Middle East Instability Fuels Extremism & Terrorism

This module provides a roadmap to understanding the relationship between the factors creating instability in the Middle East and the potential for an increase in extremist or terrorist activity.

Resource List

These resources provide a baseline of understanding, but as the international environment continues to evolve, new data will become available.


  • Center for Strategic and International Studies: The Center for Strategic and International Studies (CSIS) is a nonprofit policy research institution that provides strategic reports covering defense and security, regional studies, and transnational challenges (e.g. energy, trade). CSIS provides research and analysis and develops policy initiatives that look to the future. http://www.csis.org
  • National Intelligence Council: The National Intelligence Council (NIC) supports the Director of National Intelligence in the role as head of the Intelligence Community (IC) and is the IC’s center for long-term strategic analysis. The NIC publishes many reports, including a quadrennial trends publication that includes information on demographic shifts. https://www.dni.gov/index.php/about/organization/national-intelligence-council-who-we-are
  • Brookings Institution: The Brookings Institution is a nonprofit policy organization that conducts in-depth research on local, national, and global issues. Brookings focuses on independent analysis that provides ideas on how to solve problems facing society. http://www.brookings.edu

Recent Publications and Journal Articles

  • Arab Fractures: Citizens, States, and Social Contracts: This report from the Carnegie Endowment for International Peace lays out the major trends in the Middle East, dividing them into subcategories within the Human Landscape, the Political Landscape, and the Geopolitical Landscape. There are case studies throughout that demonstrate the factors driving instability in the region.
  • The Underlying Causes of Stability and Instability in the Middle East and North Africa (MENA) Region: This report has two volumes, the first a broad regional look at causes of stability and instability in the region, and the second covers each country in the region individually. The first volume includes surveys, statistical evidence, and analysis of trends across multiple fields, all of which affect MENA countries’ levels of stability.
  • Global Trends: Paradox of Progress: A publication of the NIC, this trends report includes references throughout to instability in the Middle East as continuing to build momentum for terrorist organizations. It also includes a region-by-region highlight of trends over the next five years, which expands on issues specific to the region.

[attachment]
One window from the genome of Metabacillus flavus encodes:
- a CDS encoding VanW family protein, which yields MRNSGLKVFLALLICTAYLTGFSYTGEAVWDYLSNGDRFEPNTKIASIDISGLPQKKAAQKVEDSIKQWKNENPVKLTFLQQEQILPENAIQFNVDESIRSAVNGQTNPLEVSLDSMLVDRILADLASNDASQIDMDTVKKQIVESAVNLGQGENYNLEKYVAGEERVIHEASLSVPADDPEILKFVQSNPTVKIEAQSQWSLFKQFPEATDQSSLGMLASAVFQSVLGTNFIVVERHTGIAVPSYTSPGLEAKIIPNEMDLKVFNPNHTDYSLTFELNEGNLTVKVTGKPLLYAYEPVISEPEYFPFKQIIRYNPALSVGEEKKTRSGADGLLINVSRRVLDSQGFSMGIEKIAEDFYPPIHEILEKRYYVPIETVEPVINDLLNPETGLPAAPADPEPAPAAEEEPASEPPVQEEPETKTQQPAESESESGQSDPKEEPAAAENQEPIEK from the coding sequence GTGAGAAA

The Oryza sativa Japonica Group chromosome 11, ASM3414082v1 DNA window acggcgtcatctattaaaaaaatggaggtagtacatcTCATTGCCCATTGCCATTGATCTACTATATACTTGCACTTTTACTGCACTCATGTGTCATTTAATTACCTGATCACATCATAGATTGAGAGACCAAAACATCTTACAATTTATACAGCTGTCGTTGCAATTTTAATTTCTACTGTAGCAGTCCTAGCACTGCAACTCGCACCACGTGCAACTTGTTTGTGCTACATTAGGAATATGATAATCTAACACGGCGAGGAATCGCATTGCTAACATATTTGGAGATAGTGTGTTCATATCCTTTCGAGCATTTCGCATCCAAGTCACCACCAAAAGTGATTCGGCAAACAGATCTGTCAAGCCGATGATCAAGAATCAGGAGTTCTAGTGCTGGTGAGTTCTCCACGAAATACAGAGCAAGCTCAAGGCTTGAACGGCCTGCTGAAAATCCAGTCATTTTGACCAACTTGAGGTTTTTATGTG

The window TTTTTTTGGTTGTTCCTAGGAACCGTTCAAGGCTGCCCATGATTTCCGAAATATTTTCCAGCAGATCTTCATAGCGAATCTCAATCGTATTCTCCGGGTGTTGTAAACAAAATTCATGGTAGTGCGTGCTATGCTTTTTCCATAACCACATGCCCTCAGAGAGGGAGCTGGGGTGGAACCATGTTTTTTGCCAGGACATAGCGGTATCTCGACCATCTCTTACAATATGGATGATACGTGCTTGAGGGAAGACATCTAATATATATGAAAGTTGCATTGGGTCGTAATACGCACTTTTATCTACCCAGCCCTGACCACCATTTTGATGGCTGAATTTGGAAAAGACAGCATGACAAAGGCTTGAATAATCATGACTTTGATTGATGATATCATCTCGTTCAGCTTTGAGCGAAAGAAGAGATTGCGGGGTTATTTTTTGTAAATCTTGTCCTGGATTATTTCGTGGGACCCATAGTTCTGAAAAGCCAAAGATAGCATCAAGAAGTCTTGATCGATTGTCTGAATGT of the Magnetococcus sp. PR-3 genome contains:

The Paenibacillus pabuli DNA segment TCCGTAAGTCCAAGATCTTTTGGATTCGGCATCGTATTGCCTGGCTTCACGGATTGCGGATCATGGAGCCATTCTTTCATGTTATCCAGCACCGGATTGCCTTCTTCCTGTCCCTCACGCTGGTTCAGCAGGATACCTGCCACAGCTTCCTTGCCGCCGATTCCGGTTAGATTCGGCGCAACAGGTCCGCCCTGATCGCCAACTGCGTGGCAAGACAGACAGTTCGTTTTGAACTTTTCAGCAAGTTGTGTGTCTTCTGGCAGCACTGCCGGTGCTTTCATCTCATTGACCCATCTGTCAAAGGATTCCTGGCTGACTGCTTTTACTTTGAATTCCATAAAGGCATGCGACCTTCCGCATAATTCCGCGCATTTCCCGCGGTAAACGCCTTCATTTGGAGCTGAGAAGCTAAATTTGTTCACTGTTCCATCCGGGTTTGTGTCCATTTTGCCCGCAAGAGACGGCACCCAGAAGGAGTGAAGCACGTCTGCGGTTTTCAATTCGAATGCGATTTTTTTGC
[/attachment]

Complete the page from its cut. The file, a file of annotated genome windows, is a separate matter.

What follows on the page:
Other Resources

  • Palestine: Still key to stability in the Middle East: The Brookings Institution provides analysis on a range of issues, including Middle East politics and stability in the region. This op-ed, written by a senior fellow on foreign policy, argues that the Palestinian issue remains at the heart of extremism in the region.
  • 10 Demographic Trends that are Shaping the U.S. and the World: The Pew Research Center takes on emerging trends in demographics in their “Fact Tank” series, which summarizes the research and analysis of Pew’s social scientists. This page uses a series of infographics to study the impacts of population change.
  • Oil & Terrorism: Why Now Is Worse Than After 9/11: This article discusses the links between terrorism in the Middle East and oil, explaining how the oil market serves as a barometer of regional tension. The author also discusses the role of the oil industry, particularly oil revenue and ransom money from kidnapped oil workers, in financing terrorism.
  • Want to stabilize the Middle East? Start with governance: This article from Brookings lays out the role that the collapse of the patronage system played in the decline in regional stability. It also details how improving governance within the Arab states will improve security and reduce the threat of terrorism.

These materials were developed as an initiative of the Advanced Thinking in Homeland Security (HSx) curriculum at the Center for Homeland Defense and Security. HSx is an 18-month collaborative program from the Center for Homeland Defense and Security.

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